THE CALL to the hunt is sounded on a crisp fall morning, and the hounds and riders of the Marlborough Hunt Club are off. For the next several hours, a group of formally attired riders will jump fences, cross streams and circle fields, chasing the hounds that chase the fox. Although their black coats and shining boots may appear fancy, the riders must be nimble enough to keep up with one of the three groups. This is not a sport for the faint-hearted. "It is all a game. Here in America, we do not kill the fox, we are technically `fox chasing,'" says Katherine Cawood of West River, one of three hunt masters for the 125-member club.
EXPLORE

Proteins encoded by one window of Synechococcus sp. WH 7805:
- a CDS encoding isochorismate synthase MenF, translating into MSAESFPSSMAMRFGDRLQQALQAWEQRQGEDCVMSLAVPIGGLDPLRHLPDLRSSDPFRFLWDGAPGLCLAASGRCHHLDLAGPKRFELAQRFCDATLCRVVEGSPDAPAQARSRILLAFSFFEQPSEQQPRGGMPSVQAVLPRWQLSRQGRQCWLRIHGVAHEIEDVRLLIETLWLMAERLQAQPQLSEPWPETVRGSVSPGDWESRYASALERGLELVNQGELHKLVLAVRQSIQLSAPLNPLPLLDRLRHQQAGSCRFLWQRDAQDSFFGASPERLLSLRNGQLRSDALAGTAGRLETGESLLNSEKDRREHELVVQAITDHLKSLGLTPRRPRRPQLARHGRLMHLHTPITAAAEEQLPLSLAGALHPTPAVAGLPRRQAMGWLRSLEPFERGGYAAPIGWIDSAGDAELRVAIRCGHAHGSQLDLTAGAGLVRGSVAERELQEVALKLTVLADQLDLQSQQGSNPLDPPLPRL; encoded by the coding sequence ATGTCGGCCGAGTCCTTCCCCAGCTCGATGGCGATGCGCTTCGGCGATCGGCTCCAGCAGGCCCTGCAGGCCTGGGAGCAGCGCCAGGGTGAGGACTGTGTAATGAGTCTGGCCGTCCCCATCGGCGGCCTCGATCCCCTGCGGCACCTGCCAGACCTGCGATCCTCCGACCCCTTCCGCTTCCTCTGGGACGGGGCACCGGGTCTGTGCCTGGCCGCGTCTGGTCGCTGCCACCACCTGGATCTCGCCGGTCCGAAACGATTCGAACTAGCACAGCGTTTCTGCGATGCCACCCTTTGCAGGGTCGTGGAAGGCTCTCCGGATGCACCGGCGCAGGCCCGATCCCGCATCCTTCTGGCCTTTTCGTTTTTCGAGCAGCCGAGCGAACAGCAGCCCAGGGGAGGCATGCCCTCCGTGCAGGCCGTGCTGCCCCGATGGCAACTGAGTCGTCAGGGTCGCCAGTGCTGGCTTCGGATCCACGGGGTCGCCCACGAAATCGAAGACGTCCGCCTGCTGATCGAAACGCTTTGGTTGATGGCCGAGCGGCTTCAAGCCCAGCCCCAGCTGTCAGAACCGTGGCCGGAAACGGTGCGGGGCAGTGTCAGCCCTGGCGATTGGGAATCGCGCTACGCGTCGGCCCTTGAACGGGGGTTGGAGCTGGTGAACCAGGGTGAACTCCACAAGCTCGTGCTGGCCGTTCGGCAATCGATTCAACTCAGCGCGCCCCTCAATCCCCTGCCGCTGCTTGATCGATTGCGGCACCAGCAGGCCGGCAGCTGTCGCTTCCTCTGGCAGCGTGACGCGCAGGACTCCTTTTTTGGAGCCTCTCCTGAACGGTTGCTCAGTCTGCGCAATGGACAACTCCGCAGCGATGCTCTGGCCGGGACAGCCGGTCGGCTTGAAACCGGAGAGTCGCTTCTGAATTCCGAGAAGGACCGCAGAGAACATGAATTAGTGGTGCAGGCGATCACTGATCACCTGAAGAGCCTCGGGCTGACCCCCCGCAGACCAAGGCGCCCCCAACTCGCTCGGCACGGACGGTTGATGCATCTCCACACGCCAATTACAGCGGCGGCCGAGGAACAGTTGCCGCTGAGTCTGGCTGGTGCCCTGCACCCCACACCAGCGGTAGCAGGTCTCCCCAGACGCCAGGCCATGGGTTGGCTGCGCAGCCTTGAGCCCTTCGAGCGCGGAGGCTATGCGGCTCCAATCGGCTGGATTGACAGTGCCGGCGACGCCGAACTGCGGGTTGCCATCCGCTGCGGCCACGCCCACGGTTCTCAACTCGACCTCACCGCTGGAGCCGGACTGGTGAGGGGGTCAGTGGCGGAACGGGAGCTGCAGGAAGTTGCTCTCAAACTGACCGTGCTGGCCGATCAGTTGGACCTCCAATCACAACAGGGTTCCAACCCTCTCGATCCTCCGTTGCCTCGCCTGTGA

AEGIS STAFF REPORT | March 12, 2013
The second in the Historical Society of Harford County's tours of historically significant or interesting buildings and homes in Harford County will take place this Sunday, March 17, at the Elkridge-Harford Hunt Club in Monkton. The clubhouse will be the focus of the day's tour, according to the society. Designed by prominent New York Architect James O'Connor, the clubhouse was built on the foundation of an older structure destroyed by fire. The public is welcome to stop in and see the home of the second oldest recognized foxhunting club in the United States.
NEWS
November 28, 2000
James Clark, Jr., former president of the Maryland Senate, was born in Howard County in 1918 and still lives here. This is an excerpt from his memoir, "Jim Clark Soldier, Farmer, Legislator." My mother, Alda Tyson Hopkins, was born on 13 March 1891 at White Hall at Highland, Maryland. White Hall in Highland was the farm of Samuel Hopkins and his wife, Martha Smith Hopkins. They named it after the original White Hall in Anne Arundel County, which was the birthplace of Johns Hopkins and my mother's grandfather, Joseph Janney Hopkins.